Matthew de Nobrega
Matthew de Nobrega in Technology
December 29, 2015

Using immutable data with Angular2

Angular2 is written in Typescript, and most of the plumbing is done with RxJS. While it’s optional to use these to write Angular2 applications, there are significant advantages to using both, and they work seamlessly with the framework. The other bright-and-shiny new technique that is also getting fair amount of mentions within the Angular2 space is immutable data. While Angular2 can leverage immutable data for performance improvements, and using immutable data arguably makes it easier to reason about how changes propagate through your app, switching to immutable data requires a few approach adjustments and involves a few gotchas.

I’ll be using Facebook’s excellent immutable.js for the examples in this article.

Type definitions

Immutable.js offers immutable versions of the standard Collections — Maps, Lists, Sets, etc — but doesn’t deal with typed data as such. It is however possible to use a combination of interfaces and immutable Records to type immutable data (this is taken from a sketch by Viktor Savkin):

import {Record, Map} from 'immutable'

interface Person { name: string }

interface PersonImmutable extends Person, Map {}

let personDefault: Person = { name: '' }

let PersonRecord = Record(personDefault)

let examplePerson: PersonImmutable = new PersonRecord({name: 'test'}) === 'test' //true

There is a fair amount of overhead to setting up the boilerplate, but once this is done you can use properly-typed immutable data — with the associated tooling benefits.


Angular2 comes with powerful tools for building forms — but unfortunately they do not work out-the-box if you form data is immutable. The following:

<input [(ngModel)]=""/>

Will throw ‘Cannot set on an immutable record’ when you type into the input if person is an immutable Record. If you need the form to update dynamically when the model changes you are going to have to do some plumbing. If however you only retrieve your data once, you can avoid ngModel and just create controls:

<form [ngFormModel]="form" (ngSubmit)=”onSubmit(form.value)”>
    <label for=”name”>Name</label>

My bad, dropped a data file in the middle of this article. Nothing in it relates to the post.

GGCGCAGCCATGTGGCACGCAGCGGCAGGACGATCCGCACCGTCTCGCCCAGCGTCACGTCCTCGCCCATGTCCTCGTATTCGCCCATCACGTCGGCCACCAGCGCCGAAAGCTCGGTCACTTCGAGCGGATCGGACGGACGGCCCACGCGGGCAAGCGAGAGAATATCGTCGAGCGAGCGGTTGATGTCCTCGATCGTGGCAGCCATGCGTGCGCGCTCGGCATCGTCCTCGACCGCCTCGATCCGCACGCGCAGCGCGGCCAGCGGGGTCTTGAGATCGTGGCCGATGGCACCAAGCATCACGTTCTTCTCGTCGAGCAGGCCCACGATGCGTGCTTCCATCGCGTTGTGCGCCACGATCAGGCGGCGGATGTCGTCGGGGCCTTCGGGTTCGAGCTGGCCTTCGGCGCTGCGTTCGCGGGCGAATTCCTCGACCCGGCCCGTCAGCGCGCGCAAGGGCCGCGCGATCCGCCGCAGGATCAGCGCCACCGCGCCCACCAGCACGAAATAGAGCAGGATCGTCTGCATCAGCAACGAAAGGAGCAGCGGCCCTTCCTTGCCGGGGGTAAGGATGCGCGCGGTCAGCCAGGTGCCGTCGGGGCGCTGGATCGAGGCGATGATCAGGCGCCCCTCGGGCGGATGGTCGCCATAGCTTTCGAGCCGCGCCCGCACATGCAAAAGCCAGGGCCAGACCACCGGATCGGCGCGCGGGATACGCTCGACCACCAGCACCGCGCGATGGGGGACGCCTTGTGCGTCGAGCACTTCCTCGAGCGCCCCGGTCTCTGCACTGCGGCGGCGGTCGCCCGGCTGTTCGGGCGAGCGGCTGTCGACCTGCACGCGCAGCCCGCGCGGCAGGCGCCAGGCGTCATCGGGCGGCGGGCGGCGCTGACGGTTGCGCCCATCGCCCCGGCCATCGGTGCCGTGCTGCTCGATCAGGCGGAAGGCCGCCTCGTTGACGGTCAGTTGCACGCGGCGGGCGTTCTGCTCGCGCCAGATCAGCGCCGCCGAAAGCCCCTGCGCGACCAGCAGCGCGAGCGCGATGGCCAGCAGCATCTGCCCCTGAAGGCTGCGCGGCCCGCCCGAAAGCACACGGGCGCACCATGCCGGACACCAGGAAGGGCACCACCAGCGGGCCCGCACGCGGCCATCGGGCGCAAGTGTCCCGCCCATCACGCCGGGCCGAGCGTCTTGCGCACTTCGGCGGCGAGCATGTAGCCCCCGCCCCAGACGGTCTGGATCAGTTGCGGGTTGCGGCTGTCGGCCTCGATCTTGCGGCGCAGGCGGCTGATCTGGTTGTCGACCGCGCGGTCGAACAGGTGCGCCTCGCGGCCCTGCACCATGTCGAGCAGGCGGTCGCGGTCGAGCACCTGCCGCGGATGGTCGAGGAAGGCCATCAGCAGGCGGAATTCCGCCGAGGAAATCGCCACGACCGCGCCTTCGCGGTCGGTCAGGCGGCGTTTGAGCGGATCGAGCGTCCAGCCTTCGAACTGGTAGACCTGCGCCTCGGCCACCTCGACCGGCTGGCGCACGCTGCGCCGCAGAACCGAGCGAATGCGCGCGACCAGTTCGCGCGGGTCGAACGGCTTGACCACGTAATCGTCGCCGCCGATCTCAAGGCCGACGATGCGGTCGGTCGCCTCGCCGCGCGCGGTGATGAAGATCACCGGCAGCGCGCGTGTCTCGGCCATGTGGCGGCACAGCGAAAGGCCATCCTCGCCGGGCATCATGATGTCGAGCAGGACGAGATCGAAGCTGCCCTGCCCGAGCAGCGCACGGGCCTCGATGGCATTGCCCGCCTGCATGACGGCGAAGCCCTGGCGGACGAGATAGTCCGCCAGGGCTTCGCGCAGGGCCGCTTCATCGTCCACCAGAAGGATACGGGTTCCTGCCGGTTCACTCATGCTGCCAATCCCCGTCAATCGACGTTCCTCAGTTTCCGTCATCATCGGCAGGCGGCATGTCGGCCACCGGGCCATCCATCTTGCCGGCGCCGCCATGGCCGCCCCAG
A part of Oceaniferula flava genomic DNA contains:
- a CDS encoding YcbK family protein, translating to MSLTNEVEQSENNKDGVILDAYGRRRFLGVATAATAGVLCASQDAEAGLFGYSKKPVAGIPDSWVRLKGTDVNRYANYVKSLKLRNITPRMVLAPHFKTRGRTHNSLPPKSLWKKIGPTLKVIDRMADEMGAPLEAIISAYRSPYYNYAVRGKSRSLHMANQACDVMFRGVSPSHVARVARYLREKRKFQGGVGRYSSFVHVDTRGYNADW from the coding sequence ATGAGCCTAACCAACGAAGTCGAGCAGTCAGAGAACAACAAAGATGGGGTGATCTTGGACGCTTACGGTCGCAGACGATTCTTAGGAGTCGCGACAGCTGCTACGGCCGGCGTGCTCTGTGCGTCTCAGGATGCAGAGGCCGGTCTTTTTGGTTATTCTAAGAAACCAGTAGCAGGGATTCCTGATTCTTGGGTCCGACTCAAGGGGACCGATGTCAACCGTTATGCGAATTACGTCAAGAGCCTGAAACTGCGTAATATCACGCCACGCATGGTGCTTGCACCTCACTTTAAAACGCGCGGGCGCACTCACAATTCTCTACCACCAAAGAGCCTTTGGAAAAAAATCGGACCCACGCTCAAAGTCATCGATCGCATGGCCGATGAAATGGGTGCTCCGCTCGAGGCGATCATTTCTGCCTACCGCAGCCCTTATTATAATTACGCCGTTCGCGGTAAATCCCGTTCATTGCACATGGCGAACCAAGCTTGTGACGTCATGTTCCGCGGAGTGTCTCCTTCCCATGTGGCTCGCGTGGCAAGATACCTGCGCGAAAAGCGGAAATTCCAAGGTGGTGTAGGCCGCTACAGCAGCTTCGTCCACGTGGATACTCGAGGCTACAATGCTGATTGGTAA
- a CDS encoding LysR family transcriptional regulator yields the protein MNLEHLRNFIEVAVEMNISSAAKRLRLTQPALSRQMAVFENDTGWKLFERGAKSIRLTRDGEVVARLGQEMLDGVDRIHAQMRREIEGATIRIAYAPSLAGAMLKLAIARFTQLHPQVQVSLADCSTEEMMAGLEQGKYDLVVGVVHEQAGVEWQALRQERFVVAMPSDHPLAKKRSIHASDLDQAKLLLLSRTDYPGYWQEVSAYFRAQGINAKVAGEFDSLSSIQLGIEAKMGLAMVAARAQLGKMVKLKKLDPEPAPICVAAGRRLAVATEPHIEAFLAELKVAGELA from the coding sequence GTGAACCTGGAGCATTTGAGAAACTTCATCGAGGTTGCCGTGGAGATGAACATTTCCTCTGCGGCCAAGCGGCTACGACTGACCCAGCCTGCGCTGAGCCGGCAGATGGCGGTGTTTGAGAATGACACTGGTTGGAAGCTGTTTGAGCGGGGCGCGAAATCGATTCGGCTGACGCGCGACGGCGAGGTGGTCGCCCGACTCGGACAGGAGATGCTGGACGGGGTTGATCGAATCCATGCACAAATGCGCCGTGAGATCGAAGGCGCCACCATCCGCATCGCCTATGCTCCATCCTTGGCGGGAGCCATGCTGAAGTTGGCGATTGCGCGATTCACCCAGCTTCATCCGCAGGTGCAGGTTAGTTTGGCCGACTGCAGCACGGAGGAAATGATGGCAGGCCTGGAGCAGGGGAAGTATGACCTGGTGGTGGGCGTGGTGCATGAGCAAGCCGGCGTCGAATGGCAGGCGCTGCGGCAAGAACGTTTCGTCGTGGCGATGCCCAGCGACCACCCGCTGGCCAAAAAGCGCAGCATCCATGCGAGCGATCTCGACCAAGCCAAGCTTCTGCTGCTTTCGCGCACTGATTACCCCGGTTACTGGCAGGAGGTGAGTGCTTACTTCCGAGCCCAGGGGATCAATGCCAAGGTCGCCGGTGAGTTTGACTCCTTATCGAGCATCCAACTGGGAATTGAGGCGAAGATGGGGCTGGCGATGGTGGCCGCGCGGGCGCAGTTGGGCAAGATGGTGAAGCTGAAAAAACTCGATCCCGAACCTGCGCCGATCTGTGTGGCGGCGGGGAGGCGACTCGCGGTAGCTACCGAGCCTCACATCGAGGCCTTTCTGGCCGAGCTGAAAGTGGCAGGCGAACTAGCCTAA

<input type=”text” id=”name” ngControl=”name”>

Then in your component, after you have populated the required form data:

constructor(formBuilder: FormBuilder) {
//populate this.person
this.form ={‘name’:});

Nested properties

When converting collections, immutable.js by default only goes one level deep:

import {Map} from 'immutable'

let personWithAddress = {
  address: {
    street: '1 Test street'
let pImmutable = Map(personWithAddress)
pImmutable.get('address')['street'] = '2Test street'
pImmutable.get('address')['street'] === '2Test street' // true

In the example below, the value of pImmutable’s address has changed, but pImmutable still points to the original object. It’s possible to use immutable.js’ fromJS function, but this doesn’t generate Records so for proper typing you need to do the nested conversion manually.

Magic strings, generated forms and logging

Three smaller gotchas / inconveniences with immutable data:

  • You can’t use . notation to set a property, which means setters always use magic strings (there’s an example here):

this.person = this.person.set('name', nameFromInput)

  • If you template a form with an ngFor, any changes to the model — when text is entered into an input — will trigger recreation of the DOM, which will take focus off the input.
  • Immutable records are structured differently from vanilla Javascript objects, and while they contain the same data it is more time consuming to debug them when they are logged. In the previous example, if you write pImmutable to the console, you will get something like:

Object {size: 1, _root: ArrayMapNode, __ownerID: undefined, __hash: undefined, __altered: false}


It’s possible and performant to use immutable data for Angular2 apps, but setup and maintenance is non-trivial, and you have to do without (or custom code) some key framework functionality. Luckily Angular2 allows you to specify individual components that rely on immutable data, and as such I think it makes sense to use immutable data in small doses for performance critical components, rather than defaulting to immutable data for an entire application.

Matthew de Nobrega
Matthew de Nobrega
Product Owner & Front-end Lead at Lobster Ink